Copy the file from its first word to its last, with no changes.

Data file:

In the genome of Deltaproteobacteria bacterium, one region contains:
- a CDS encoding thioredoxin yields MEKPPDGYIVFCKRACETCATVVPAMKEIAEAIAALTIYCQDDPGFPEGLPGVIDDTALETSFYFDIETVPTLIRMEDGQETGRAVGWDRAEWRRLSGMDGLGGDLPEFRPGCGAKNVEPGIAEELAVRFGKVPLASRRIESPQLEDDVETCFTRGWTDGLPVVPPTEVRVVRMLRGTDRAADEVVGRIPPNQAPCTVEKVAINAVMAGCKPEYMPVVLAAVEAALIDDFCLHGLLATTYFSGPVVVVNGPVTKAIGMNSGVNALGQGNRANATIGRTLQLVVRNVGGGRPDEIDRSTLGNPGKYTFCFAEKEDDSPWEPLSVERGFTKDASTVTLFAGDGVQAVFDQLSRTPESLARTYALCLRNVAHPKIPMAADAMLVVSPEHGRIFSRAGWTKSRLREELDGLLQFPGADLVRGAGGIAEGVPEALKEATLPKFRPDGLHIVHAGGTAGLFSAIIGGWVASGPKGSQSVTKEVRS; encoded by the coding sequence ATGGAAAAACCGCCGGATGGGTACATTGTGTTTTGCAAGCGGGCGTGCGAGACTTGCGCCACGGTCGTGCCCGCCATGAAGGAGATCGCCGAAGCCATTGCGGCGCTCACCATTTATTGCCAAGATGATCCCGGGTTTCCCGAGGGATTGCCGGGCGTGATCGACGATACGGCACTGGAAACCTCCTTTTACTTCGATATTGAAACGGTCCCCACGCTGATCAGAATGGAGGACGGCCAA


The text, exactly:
In the genome of Deltaproteobacteria bacterium, one region contains:
- a CDS encoding thioredoxin yields MEKPPDGYIVFCKRACETCATVVPAMKEIAEAIAALTIYCQDDPGFPEGLPGVIDDTALETSFYFDIETVPTLIRMEDGQETGRAVGWDRAEWRRLSGMDGLGGDLPEFRPGCGAKNVEPGIAEELAVRFGKVPLASRRIESPQLEDDVETCFTRGWTDGLPVVPPTEVRVVRMLRGTDRAADEVVGRIPPNQAPCTVEKVAINAVMAGCKPEYMPVVLAAVEAALIDDFCLHGLLATTYFSGPVVVVNGPVTKAIGMNSGVNALGQGNRANATIGRTLQLVVRNVGGGRPDEIDRSTLGNPGKYTFCFAEKEDDSPWEPLSVERGFTKDASTVTLFAGDGVQAVFDQLSRTPESLARTYALCLRNVAHPKIPMAADAMLVVSPEHGRIFSRAGWTKSRLREELDGLLQFPGADLVRGAGGIAEGVPEALKEATLPKFRPDGLHIVHAGGTAGLFSAIIGGWVASGPKGSQSVTKEVRS; encoded by the coding sequence ATGGAAAAACCGCCGGATGGGTACATTGTGTTTTGCAAGCGGGCGTGCGAGACTTGCGCCACGGTCGTGCCCGCCATGAAGGAGATCGCCGAAGCCATTGCGGCGCTCACCATTTATTGCCAAGATGATCCCGGGTTTCCCGAGGGATTGCCGGGCGTGATCGACGATACGGCACTGGAAACCTCCTTTTACTTCGATATTGAAACGGTCCCCACGCTGATCAGAATGGAGGACGGCCAA